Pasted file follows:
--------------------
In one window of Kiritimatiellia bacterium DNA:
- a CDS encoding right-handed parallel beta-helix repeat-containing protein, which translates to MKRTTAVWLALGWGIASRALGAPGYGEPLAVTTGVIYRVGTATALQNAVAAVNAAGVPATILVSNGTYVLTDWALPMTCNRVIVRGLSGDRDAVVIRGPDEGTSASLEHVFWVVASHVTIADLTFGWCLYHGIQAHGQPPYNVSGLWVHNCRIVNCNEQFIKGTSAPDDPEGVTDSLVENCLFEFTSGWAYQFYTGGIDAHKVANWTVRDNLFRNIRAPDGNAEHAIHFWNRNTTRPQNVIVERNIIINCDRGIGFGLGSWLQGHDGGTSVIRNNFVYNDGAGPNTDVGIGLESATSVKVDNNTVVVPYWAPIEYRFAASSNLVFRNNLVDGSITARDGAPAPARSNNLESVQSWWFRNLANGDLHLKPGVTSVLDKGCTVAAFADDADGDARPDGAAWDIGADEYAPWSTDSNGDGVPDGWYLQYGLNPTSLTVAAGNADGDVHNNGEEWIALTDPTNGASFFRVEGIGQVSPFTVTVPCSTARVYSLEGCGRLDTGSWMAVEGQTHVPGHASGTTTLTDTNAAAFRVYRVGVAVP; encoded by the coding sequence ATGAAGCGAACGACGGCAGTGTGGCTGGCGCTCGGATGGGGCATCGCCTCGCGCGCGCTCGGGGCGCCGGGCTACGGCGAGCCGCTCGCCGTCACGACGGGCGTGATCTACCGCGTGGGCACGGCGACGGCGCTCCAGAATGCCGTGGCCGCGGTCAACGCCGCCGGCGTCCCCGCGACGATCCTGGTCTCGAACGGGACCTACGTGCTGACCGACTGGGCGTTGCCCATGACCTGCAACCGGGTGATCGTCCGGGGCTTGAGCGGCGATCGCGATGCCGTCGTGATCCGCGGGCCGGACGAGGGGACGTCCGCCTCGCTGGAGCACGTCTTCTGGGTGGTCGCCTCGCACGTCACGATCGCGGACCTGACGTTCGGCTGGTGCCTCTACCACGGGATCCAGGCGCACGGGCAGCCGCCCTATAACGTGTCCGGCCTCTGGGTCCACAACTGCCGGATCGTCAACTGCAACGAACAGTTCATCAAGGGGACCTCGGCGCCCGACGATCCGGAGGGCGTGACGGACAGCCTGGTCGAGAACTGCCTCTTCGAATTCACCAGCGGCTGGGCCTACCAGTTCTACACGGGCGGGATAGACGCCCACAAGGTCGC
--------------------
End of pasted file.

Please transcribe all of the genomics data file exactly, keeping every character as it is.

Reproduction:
In one window of Kiritimatiellia bacterium DNA:
- a CDS encoding right-handed parallel beta-helix repeat-containing protein, which translates to MKRTTAVWLALGWGIASRALGAPGYGEPLAVTTGVIYRVGTATALQNAVAAVNAAGVPATILVSNGTYVLTDWALPMTCNRVIVRGLSGDRDAVVIRGPDEGTSASLEHVFWVVASHVTIADLTFGWCLYHGIQAHGQPPYNVSGLWVHNCRIVNCNEQFIKGTSAPDDPEGVTDSLVENCLFEFTSGWAYQFYTGGIDAHKVANWTVRDNLFRNIRAPDGNAEHAIHFWNRNTTRPQNVIVERNIIINCDRGIGFGLGSWLQGHDGGTSVIRNNFVYNDGAGPNTDVGIGLESATSVKVDNNTVVVPYWAPIEYRFAASSNLVFRNNLVDGSITARDGAPAPARSNNLESVQSWWFRNLANGDLHLKPGVTSVLDKGCTVAAFADDADGDARPDGAAWDIGADEYAPWSTDSNGDGVPDGWYLQYGLNPTSLTVAAGNADGDVHNNGEEWIALTDPTNGASFFRVEGIGQVSPFTVTVPCSTARVYSLEGCGRLDTGSWMAVEGQTHVPGHASGTTTLTDTNAAAFRVYRVGVAVP; encoded by the coding sequence ATGAAGCGAACGACGGCAGTGTGGCTGGCGCTCGGATGGGGCATCGCCTCGCGCGCGCTCGGGGCGCCGGGCTACGGCGAGCCGCTCGCCGTCACGACGGGCGTGATCTACCGCGTGGGCACGGCGACGGCGCTCCAGAATGCCGTGGCCGCGGTCAACGCCGCCGGCGTCCCCGCGACGATCCTGGTCTCGAACGGGACCTACGTGCTGACCGACTGGGCGTTGCCCATGACCTGCAACCGGGTGATCGTCCGGGGCTTGAGCGGCGATCGCGATGCCGTCGTGATCCGCGGGCCGGACGAGGGGACGTCCGCCTCGCTGGAGCACGTCTTCTGGGTGGTCGCCTCGCACGTCACGATCGCGGACCTGACGTTCGGCTGGTGCCTCTACCACGGGATCCAGGCGCACGGGCAGCCGCCCTATAACGTGTCCGGCCTCTGGGTCCACAACTGCCGGATCGTCAACTGCAACGAACAGTTCATCAAGGGGACCTCGGCGCCCGACGATCCGGAGGGCGTGACGGACAGCCTGGTCGAGAACTGCCTCTTCGAATTCACCAGCGGCTGGGCCTACCAGTTCTACACGGGCGGGATAGACGCCCACAAGGTCGC